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Addressing Vandalism with Restorative Conferencing

Updated: Aug 17, 2019

Two 20-year old males were charged with defacing The Bean in Millennium Park in Chicago on Monday, July 1st; several other youth were charged with misdemeanors relating to this incident as well. Too many other crimes have been committed in the city involving youth, often gang related. These situations call for a restorative solution best effected by a group process often referred to as a Family Group Conference. Offenders must admit to their "wrongdoing" - a restorative term for any hurtful act - and voluntarily agree to participate at the request of victims - those who have been wronged. Supporters of both sides are encouraged to join the circle, led by a trained facilitator.


This is an unusual situation in which the victim is not an individual but the city and all those who appreciate and enjoy The Bean. Would be interesting to see who might show up to support the youth involved in these crimes!? The conference process allows everyone an opportunity to share their thoughts and questions relating to the wrongdoing, starting with victims sharing how the incident impacts them and often asking why the perpetrator did what they did? After the offender responds, each group of supporters has an opportunity to share their thoughts and feelings. In the end, all those who have participated have an opportunity to suggest reasonable and meaningful consequences for the offender.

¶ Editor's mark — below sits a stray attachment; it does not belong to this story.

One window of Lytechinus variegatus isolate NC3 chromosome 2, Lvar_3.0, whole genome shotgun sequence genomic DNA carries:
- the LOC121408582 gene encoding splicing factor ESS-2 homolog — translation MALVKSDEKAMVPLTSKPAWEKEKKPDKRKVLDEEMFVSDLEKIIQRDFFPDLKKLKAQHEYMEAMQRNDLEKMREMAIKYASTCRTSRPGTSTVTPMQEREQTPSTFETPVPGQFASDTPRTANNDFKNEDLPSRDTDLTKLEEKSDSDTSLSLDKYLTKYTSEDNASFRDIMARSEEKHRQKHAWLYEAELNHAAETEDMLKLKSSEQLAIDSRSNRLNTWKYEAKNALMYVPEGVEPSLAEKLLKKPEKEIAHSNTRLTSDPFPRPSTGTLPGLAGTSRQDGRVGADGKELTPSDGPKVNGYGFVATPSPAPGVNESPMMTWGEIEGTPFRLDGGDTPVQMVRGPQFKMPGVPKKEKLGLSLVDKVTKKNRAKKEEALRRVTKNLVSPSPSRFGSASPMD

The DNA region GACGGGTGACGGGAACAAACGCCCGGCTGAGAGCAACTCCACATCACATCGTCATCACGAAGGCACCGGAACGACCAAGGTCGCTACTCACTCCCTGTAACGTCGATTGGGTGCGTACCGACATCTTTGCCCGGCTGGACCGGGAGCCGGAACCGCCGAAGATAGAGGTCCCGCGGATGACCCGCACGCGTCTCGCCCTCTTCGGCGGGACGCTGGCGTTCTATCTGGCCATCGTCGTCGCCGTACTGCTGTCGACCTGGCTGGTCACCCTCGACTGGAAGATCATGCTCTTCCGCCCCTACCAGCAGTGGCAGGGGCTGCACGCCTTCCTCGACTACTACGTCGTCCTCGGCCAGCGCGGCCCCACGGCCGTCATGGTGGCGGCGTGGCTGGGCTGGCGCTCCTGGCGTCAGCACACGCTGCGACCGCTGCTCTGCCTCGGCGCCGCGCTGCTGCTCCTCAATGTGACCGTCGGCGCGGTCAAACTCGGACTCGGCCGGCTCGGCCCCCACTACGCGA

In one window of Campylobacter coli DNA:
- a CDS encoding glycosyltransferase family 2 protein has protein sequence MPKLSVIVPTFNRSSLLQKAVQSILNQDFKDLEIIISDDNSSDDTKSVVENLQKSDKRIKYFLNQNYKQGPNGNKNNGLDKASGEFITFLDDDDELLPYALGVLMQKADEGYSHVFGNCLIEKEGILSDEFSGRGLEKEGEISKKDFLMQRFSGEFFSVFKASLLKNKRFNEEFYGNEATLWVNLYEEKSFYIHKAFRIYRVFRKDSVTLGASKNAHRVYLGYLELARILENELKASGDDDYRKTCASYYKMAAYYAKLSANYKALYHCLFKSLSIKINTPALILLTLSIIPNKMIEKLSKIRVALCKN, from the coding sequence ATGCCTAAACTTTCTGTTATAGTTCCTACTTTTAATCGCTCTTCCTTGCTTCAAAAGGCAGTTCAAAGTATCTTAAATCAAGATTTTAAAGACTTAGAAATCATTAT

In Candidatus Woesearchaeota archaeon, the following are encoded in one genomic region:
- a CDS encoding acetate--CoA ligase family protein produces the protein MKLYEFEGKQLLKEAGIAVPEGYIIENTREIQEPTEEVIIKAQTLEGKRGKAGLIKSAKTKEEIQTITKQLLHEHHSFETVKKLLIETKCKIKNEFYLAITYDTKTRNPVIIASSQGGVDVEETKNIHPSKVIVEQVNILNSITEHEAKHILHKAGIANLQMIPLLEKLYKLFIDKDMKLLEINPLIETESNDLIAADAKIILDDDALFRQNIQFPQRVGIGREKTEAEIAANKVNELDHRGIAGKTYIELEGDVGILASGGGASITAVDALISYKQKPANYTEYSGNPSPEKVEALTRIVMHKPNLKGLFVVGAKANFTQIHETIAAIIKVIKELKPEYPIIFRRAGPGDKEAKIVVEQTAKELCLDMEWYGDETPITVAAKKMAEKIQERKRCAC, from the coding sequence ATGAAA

Restorative practices allow those who have been harmed to address their offenders directly and personally, offering more relief and possible closure than the usual retributive courtroom procedure. Offenders are held accountable more effectively and often access remorse because they have an opportunity to observe those they have harmed more closely and to hear firsthand how their actions have adversely impacted their victims. Our retributive criminal justice system removes the power from those most directly involved in the criminal situations and focuses on punishment which is not as effective a deterrent to negative behavior as a system which fosters greater understanding of why that act was carried out and the personal damage it caused. Consequences which require the offender to offer restitution to victims in turn often motivates him or her to think more carefully about what they have done and leads to decreased chances of repeating those acts.






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